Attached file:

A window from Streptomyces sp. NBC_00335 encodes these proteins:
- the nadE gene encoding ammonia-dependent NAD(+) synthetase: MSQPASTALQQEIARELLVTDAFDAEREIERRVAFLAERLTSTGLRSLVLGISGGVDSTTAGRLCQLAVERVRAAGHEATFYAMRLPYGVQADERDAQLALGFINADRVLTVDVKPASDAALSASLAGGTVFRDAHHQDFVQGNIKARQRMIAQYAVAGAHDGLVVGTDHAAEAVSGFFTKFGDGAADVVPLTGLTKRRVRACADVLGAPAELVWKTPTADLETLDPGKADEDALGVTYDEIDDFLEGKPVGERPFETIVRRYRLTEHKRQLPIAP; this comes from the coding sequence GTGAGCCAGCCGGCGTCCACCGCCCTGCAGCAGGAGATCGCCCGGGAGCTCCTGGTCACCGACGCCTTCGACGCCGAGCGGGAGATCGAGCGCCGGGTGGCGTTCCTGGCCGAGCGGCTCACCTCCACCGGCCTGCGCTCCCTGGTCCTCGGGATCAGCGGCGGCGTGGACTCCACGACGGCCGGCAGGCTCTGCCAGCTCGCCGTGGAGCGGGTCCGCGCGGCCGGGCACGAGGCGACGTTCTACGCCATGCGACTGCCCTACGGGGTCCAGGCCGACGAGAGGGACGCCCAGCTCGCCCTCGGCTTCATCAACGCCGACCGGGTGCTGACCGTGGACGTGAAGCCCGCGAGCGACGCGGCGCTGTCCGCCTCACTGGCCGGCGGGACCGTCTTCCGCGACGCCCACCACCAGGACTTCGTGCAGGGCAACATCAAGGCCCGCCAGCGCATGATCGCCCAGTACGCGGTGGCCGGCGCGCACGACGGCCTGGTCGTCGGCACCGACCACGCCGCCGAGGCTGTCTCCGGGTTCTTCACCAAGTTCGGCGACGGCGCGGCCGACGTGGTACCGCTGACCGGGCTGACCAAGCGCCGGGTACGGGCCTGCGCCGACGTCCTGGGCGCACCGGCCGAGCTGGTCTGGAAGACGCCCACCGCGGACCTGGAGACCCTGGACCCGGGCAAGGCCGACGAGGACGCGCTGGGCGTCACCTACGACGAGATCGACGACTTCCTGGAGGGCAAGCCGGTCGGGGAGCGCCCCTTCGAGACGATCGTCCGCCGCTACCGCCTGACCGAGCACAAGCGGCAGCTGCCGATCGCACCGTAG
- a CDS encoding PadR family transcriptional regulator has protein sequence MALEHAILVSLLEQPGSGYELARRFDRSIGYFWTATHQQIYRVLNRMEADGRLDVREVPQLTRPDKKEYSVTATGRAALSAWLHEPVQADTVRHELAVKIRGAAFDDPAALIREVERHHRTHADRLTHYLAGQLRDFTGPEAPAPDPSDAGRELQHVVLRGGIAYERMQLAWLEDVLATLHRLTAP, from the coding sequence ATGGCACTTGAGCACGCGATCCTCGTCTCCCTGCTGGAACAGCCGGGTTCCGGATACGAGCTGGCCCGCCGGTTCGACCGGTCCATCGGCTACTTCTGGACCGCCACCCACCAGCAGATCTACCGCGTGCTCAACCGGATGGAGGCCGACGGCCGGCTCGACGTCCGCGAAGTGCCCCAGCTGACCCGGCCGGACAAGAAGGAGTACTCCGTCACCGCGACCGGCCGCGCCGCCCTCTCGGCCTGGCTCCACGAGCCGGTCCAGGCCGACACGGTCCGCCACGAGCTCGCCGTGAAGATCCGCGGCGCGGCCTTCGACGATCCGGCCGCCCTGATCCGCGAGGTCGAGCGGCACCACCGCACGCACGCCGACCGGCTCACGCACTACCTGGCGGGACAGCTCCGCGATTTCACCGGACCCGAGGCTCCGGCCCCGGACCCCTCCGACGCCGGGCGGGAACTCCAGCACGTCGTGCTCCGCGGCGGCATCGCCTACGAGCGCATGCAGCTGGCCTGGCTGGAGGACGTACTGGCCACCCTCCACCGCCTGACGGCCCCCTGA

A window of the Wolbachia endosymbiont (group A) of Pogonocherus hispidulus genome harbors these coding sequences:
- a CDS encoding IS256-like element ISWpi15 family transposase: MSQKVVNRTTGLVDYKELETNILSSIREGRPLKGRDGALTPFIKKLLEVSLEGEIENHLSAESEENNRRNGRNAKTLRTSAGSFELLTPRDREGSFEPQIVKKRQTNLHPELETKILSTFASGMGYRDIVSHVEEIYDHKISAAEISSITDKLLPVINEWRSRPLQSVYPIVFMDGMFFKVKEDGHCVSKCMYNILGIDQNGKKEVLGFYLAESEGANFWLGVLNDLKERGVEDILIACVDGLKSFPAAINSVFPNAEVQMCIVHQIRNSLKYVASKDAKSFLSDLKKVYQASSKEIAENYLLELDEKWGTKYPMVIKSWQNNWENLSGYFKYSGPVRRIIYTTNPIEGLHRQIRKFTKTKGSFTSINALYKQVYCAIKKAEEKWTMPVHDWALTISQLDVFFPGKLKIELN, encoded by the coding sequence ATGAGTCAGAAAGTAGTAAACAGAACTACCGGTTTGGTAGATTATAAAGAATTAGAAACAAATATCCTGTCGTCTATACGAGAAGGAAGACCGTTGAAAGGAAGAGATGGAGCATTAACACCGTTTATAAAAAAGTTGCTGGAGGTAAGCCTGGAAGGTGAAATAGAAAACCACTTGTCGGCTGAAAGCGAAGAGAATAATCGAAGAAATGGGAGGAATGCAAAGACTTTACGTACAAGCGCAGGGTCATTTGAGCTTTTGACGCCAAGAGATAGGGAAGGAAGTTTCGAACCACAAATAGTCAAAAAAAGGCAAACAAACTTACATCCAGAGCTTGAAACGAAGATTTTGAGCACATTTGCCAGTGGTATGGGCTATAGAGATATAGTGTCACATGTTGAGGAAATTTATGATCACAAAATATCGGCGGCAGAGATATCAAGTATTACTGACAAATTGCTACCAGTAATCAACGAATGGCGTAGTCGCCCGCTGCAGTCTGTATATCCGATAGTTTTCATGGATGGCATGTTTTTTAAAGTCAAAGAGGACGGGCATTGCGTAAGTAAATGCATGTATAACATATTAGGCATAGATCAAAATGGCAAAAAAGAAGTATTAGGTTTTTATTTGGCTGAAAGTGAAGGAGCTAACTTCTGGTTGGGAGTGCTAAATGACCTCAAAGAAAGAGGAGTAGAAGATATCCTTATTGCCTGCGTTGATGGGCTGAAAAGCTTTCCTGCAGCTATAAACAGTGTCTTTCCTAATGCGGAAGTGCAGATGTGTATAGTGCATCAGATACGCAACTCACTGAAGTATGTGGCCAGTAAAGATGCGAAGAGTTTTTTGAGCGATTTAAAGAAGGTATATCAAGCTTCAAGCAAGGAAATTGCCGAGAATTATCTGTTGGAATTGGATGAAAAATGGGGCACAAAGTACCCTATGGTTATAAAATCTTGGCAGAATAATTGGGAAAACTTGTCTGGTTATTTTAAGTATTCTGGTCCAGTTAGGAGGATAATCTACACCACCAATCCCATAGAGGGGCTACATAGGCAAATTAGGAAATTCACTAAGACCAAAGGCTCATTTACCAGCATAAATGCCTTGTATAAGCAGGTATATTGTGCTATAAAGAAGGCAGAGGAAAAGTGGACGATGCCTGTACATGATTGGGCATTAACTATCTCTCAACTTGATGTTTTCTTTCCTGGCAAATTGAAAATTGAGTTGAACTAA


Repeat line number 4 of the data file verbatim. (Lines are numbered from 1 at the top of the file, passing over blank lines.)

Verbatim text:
A window of the Wolbachia endosymbiont (group A) of Pogonocherus hispidulus genome harbors these coding sequences: